While exercise, nutrition and fitness apps are designed to help people get and stay healthy, teens are finding new, unintended ways to achieve some extremely unhealthy goals with them. Have a body-conscious teen? Use your App Report to see if any of these dangerous fitness apps are on their device; it could be a body-issue red flag.
Forget the fact that app creator Under Armor admitted to a massive data hack for more than 150 million MyFitnessPal app users earlier this year. MyFitnessPal, which helps users tally and log calories and exercise to achieve goal weight, is often used by teens for extreme dieting. Cited on “pro-ana” (“pro-anorexia”) message boards and forums to under-consume and over-exercise, the app is used by many with eating disorders.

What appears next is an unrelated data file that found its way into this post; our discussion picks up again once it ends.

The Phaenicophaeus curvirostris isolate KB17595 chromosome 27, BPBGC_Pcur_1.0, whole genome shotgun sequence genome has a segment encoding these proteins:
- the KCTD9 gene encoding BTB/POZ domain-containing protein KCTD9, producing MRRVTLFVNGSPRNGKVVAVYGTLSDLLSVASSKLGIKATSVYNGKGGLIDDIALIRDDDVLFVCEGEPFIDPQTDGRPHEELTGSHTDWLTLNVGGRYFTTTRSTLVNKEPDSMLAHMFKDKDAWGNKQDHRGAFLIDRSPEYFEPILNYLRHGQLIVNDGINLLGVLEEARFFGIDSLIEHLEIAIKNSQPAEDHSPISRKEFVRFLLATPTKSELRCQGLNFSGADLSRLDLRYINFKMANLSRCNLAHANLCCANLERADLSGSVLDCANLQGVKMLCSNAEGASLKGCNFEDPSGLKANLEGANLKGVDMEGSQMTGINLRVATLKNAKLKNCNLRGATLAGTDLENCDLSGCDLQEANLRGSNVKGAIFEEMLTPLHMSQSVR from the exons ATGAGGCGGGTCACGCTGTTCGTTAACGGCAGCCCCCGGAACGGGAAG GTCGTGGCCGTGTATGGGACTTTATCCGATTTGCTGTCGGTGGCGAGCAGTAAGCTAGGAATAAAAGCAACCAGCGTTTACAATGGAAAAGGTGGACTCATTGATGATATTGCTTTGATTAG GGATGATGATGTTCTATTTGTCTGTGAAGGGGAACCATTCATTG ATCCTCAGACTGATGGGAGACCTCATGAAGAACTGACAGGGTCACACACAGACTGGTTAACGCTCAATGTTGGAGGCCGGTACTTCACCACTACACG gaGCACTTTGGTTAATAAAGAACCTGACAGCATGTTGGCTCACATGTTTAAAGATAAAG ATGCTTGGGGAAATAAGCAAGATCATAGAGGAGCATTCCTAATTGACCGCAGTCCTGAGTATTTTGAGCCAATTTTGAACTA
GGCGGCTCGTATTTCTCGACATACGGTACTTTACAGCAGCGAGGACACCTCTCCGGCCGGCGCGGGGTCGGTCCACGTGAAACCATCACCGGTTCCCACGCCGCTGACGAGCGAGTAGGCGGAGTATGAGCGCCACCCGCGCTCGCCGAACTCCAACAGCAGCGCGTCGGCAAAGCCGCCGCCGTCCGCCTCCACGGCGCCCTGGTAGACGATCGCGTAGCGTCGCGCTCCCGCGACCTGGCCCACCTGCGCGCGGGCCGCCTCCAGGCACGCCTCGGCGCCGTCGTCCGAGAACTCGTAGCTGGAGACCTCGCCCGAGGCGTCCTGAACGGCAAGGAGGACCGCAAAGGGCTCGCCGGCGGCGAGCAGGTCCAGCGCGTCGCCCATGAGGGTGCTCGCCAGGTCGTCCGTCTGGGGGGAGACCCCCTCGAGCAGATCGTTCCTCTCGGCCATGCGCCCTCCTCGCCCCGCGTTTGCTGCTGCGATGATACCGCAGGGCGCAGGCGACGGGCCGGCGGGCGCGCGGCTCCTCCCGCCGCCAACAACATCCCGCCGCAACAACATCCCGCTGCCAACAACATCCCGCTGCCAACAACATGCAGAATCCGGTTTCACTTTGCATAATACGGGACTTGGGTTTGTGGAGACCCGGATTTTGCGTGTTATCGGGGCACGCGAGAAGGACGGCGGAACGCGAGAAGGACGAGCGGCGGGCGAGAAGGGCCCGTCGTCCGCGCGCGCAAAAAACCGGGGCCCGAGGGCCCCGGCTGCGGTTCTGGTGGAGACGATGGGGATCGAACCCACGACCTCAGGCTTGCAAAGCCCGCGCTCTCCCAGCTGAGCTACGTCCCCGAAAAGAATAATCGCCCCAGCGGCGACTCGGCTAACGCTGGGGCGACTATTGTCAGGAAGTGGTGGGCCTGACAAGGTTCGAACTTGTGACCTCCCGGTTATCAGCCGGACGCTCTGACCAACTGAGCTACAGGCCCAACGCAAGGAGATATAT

This fasting app has become an overnight “sensation” among teens, particularly for those interested in water fasting. Teens use Vora to log their the results of the fad diet, which involves consuming nothing but water with the goal of shedding fat fast. And even if your teen isn’t trying to live on water alone, Vora is still a red-flag app. Unlike other health and fitness apps, Vora is exclusively focused on fasting, highlights a variety of options to forgo eating, while allowing users to track and share “progress.”
The premise of this calorie counting app is to basically shame users into consuming less. Yes, that’s right: Because what we all need when we’re feeling a little overweight is shame! Like other calorie trackers, you can scan barcodes and tally up everything you’ve eaten. What’s different about Carrot Hunger is that it actively punishes any overindulges. How? By sending out tweets shaming you to those on social media and serving up full screen ads. Not tough enough? You can even place an iBeacon sensor in your fridge to blare an alarm if you’re over calorie count for the day. While intended to provide humor over humiliation, teens may be far too vulnerable to distinguish the two.